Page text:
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All UK Parking Tickets Could be Unlawful
A High Court decision in a parking ticket case could invalidate citations across England and Scotland.

Barrie Segal
A decision last week by the Scottish Parking Appeals Service stated that a High Court ruling in England that could undermine hundreds of thousands of parking tickets also applies to Scotland. In August, the High Court upheld an adjudicators decision that overturned a fine levied against Hugh Moses because the citation he received did not indicate the date of issue, as required by law. Most local jurisdictions, over several years, have similarly omitted this date.

"It is up to local councils to ensure their PCNs are drafted in compliance with statute," C. Axelson, Head of the Parking and Traffic Appeals Service wrote in a March decision. "These appeals show only too clearly that the findings and concerns of the adjudicators over several years have been disregarded -- a most unattractive basis for asserting good administration."

Attorney Barrie Segal argued the case on behalf of Moses and says the case could require millions in refunds for illegally issued tickets.

"This is a stunning victory for motorists who have had to put for years with arrogant councils whose parking tickets were invalid," Segal wrote in August. "This legal precedent also in my view opens up a huge problems for Councils all over the UK."

The Scottish decision could subject a substantial portion of country's annual £14 million (US $27 million) in parking ticket revenue to challenge. According to the London Times, the UK has collected £1.35 billion (US $2.6 billion) in parking tickets since 1994.

The full text of the adjudicator's March decision is available in a 361k PDF file at the source link below.

Article Excerpt:
Full text of the High Court ruling:


1. INTRODUCTION Mr Justice Jackson set out the requirements of a Penalty Charge Notice, as defined in S66(3) of the Road Traffic Act 1991, and in the extension of decriminalised enforcement by the LLA Act 2000 to include service of PCNs by post.

2. THE FACTS Mr Justice Jackson went through the wordings of the PCNs at issue in detail. He pointed out that all the parties had agreed that, in the case of the second PCN, the motorist (Mr Moses) had driven away before the PCN could be issued. In both cases, the motorist made representations to Barnet, which were rejected. He then appealed to the Parking Adjudicator. The Adjudicator allowed the appeals against both PCNs, on the facts of each case and because he found that the wording of the PCNs (failure to specify a date of notice) made them invalid. Barnet accepted the direction on both decisions, but applied for review on the grounds that the Adjudicator had erred in his interpretation of the law and that the PCNs were valid. Barnet did not request an oral hearing of the review application, and did not submit further evidence. The application was dismissed by another Adjudicator, who drew on an earlier decision (Al's Bar v. Wandsworth) in stating that the wording of a PCN needed to show substantial compliance with the statutory requirements. He emphasised the need for certainty.

3. PRESENT PROCEEDINGS Barnet claim that their PCNS were "substantially compliant". They said that the way time limits were described on the Notice effectively added an extra day to the statutory requirement, but that this did not matter as it did not cause prejudice to the motorist. Mr Justice Jackson noted the "helpful background" set out in the Chief Adjudicator's ackn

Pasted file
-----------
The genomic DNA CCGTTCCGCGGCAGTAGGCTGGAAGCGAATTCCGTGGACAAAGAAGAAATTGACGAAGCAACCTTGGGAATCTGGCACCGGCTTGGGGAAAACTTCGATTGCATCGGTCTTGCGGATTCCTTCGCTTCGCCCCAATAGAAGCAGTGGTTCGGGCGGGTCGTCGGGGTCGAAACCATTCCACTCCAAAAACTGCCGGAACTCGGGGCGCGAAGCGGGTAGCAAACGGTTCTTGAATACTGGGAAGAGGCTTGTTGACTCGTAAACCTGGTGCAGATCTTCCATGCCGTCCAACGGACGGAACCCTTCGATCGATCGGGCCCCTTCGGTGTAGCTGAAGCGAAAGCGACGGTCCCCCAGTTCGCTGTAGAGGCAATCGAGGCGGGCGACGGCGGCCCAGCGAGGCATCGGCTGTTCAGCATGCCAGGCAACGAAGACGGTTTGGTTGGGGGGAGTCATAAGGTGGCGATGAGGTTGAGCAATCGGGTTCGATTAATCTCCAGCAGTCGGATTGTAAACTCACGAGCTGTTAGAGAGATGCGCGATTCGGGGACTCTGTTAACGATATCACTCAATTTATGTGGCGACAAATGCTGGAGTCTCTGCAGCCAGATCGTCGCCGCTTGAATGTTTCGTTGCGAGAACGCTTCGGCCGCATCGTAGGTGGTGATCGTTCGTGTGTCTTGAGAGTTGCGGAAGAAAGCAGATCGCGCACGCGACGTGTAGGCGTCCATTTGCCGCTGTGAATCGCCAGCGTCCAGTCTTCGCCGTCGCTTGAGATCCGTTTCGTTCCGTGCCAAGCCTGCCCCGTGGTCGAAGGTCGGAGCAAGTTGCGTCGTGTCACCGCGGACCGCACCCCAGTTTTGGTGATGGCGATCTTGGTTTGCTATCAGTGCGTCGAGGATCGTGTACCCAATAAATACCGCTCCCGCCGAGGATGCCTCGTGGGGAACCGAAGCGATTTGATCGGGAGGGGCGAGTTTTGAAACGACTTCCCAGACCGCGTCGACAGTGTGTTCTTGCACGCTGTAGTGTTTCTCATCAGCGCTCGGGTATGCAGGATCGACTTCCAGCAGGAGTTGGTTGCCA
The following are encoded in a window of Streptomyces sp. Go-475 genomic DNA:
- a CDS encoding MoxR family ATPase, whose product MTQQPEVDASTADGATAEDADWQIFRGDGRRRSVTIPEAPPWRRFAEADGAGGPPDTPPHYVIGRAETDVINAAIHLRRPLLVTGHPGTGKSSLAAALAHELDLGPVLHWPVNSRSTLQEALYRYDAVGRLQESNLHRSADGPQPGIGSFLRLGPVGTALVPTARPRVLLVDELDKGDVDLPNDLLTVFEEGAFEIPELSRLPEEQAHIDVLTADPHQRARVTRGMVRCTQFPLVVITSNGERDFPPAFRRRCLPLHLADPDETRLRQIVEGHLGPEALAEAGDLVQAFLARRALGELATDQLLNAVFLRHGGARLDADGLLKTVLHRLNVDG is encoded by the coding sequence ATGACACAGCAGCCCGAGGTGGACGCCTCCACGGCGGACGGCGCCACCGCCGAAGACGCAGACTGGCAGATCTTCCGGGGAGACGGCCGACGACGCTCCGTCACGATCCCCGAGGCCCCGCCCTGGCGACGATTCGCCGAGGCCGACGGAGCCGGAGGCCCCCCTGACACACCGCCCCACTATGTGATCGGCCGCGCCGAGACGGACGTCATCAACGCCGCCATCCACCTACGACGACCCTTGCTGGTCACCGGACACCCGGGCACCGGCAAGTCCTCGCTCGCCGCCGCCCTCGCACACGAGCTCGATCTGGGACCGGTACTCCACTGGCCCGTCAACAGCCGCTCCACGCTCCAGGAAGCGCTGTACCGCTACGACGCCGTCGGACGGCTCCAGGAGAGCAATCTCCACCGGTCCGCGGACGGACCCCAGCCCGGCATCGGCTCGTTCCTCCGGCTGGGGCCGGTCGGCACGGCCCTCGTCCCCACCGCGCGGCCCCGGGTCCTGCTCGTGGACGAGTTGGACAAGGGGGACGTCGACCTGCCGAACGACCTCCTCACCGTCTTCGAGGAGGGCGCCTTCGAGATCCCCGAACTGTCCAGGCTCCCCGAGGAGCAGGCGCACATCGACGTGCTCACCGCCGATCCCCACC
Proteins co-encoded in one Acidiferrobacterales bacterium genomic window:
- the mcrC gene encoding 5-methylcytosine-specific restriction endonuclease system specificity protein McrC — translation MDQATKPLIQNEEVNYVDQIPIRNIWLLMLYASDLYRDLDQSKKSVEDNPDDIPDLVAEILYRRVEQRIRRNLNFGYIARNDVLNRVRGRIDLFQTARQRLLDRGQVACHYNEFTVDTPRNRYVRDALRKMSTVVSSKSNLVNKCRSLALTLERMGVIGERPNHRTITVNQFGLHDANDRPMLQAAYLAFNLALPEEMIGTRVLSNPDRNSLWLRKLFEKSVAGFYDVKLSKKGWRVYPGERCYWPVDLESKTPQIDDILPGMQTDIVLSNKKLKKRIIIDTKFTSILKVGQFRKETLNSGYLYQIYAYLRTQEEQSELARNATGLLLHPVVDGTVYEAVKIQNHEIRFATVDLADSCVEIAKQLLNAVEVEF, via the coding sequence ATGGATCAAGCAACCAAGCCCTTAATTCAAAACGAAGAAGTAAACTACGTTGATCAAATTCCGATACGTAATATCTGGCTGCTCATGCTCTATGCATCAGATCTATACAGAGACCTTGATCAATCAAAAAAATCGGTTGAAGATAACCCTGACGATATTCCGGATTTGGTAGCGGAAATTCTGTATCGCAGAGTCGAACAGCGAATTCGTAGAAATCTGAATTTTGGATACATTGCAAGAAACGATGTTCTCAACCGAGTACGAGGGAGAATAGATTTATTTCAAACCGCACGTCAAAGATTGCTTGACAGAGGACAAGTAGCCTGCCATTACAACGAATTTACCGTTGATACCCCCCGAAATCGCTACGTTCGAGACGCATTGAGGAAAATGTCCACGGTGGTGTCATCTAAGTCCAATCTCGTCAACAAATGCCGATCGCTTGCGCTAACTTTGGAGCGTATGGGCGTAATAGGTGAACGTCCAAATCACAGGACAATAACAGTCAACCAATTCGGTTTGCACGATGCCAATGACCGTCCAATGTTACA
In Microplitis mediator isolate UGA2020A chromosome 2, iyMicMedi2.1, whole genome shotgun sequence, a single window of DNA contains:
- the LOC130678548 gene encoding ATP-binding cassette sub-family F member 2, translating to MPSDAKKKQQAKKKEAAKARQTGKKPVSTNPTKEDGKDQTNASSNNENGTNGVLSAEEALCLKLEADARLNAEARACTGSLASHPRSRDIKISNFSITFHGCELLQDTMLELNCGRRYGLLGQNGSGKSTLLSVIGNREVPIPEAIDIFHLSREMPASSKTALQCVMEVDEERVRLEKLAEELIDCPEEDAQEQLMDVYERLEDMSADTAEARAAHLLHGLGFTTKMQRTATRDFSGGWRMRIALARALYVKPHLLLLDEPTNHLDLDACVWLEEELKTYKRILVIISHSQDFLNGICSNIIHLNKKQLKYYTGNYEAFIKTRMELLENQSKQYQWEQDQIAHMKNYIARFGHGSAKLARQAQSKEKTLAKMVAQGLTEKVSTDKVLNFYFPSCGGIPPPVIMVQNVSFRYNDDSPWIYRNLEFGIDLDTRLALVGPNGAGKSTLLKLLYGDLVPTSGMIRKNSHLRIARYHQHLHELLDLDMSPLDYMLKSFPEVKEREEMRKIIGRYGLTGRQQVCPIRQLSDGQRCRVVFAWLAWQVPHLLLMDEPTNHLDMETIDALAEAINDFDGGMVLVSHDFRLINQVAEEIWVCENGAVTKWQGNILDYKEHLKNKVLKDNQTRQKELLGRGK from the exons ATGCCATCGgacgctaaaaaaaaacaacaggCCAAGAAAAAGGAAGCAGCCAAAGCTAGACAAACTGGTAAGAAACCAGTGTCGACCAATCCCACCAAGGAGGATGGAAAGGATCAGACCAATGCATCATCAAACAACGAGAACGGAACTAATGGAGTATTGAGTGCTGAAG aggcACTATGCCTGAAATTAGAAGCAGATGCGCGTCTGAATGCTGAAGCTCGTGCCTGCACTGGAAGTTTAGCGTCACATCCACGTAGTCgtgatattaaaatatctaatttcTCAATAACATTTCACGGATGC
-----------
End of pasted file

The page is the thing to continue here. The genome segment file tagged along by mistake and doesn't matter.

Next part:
4. DATE OF NOTICE owledgement of service and noted that Barnet's new PCN does comply with the statutory requirements.

The judge referred back to the RTA '91 requirements of s.66(3) and confirmed that the date of notice must be on the charge, otherwise the statutory purpose of sections 66((3) c-e is thwarted. He went on to explain that the date of contravention and the date of notice are usually the same, but not always because of the question of postal issue and if a contravention was observed just before midnight, but the PCN issue just after. He also indicated that the date of notice had to appear on the main body of the ticket rather than just in the tear-off payment slip. To illustrate this, he mentioned in detail the example contained in the Al's Bar decision of a motorist returning the slip with payment, and then wishing to dispute the Council's refusal to accept a discounted payment. Mr Justice Jackson mentioned that the requirement of the two dates, (contravention and notice), had been mentioned by Adjudicators on more than one occasion. He emphasised that the statutory requirement of the form of the PCN were simple and clear compliance was not difficult and a specimen form had been available for more than 10 years. Enforcing authorities therefore had no excuses for non-compliance. The Barnet PCN showed the date of the contravention, but not of the notice, therefore was not substantially compliant. Mr Justice Jackson concluded this section of his judgement by stating that the question of relevance did not arise because the statutory conditions of the notice were not met, therefore financial liability did not arise.

5. EFFECT OF EXTRA DAY The judge stated that, in the light of his decision, there was no need to pass judgement on the "effect of the extra day" in the wording of Barnet's PCN. He stated that it would be necessary to consider further evidence to discover whether, in the case of Barnet enforcement procedures, a prejudice did occur, but that this was not necessary as he had already found that the PCNs were non-compliant.

6. CONCLUSION Barnet's application for Judicial review was dismissed. Leave to appeal against the judgement was refused.
Source: PDF File Moses v. Barnet (UK National Parking Adjudication Service, 3/6/2006)

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